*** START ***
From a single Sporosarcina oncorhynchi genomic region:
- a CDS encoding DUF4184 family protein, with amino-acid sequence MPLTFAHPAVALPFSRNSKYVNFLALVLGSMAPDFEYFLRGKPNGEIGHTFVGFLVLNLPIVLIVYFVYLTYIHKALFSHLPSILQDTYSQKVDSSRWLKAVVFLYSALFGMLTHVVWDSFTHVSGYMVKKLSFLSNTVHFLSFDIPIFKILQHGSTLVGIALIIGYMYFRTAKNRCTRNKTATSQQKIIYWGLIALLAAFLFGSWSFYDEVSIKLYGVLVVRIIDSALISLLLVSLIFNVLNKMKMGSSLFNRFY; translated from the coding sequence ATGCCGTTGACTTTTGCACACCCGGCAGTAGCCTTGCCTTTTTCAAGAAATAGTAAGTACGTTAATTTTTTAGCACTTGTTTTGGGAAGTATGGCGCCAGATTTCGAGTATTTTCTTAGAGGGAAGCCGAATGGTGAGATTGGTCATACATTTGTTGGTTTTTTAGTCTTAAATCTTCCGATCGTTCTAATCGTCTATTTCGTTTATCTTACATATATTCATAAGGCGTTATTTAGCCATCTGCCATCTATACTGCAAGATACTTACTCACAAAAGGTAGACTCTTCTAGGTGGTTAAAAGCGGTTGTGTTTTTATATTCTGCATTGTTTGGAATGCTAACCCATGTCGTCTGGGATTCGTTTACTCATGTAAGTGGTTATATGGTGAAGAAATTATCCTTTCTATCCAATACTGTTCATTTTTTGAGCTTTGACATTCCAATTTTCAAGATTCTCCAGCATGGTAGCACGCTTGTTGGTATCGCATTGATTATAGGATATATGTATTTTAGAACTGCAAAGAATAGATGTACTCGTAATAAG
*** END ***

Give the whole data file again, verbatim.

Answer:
From a single Sporosarcina oncorhynchi genomic region:
- a CDS encoding DUF4184 family protein, with amino-acid sequence MPLTFAHPAVALPFSRNSKYVNFLALVLGSMAPDFEYFLRGKPNGEIGHTFVGFLVLNLPIVLIVYFVYLTYIHKALFSHLPSILQDTYSQKVDSSRWLKAVVFLYSALFGMLTHVVWDSFTHVSGYMVKKLSFLSNTVHFLSFDIPIFKILQHGSTLVGIALIIGYMYFRTAKNRCTRNKTATSQQKIIYWGLIALLAAFLFGSWSFYDEVSIKLYGVLVVRIIDSALISLLLVSLIFNVLNKMKMGSSLFNRFY; translated from the coding sequence ATGCCGTTGACTTTTGCACACCCGGCAGTAGCCTTGCCTTTTTCAAGAAATAGTAAGTACGTTAATTTTTTAGCACTTGTTTTGGGAAGTATGGCGCCAGATTTCGAGTATTTTCTTAGAGGGAAGCCGAATGGTGAGATTGGTCATACATTTGTTGGTTTTTTAGTCTTAAATCTTCCGATCGTTCTAATCGTCTATTTCGTTTATCTTACATATATTCATAAGGCGTTATTTAGCCATCTGCCATCTATACTGCAAGATACTTACTCACAAAAGGTAGACTCTTCTAGGTGGTTAAAAGCGGTTGTGTTTTTATATTCTGCATTGTTTGGAATGCTAACCCATGTCGTCTGGGATTCGTTTACTCATGTAAGTGGTTATATGGTGAAGAAATTATCCTTTCTATCCAATACTGTTCATTTTTTGAGCTTTGACATTCCAATTTTCAAGATTCTCCAGCATGGTAGCACGCTTGTTGGTATCGCATTGATTATAGGATATATGTATTTTAGAACTGCAAAGAATAGATGTACTCGTAATAAG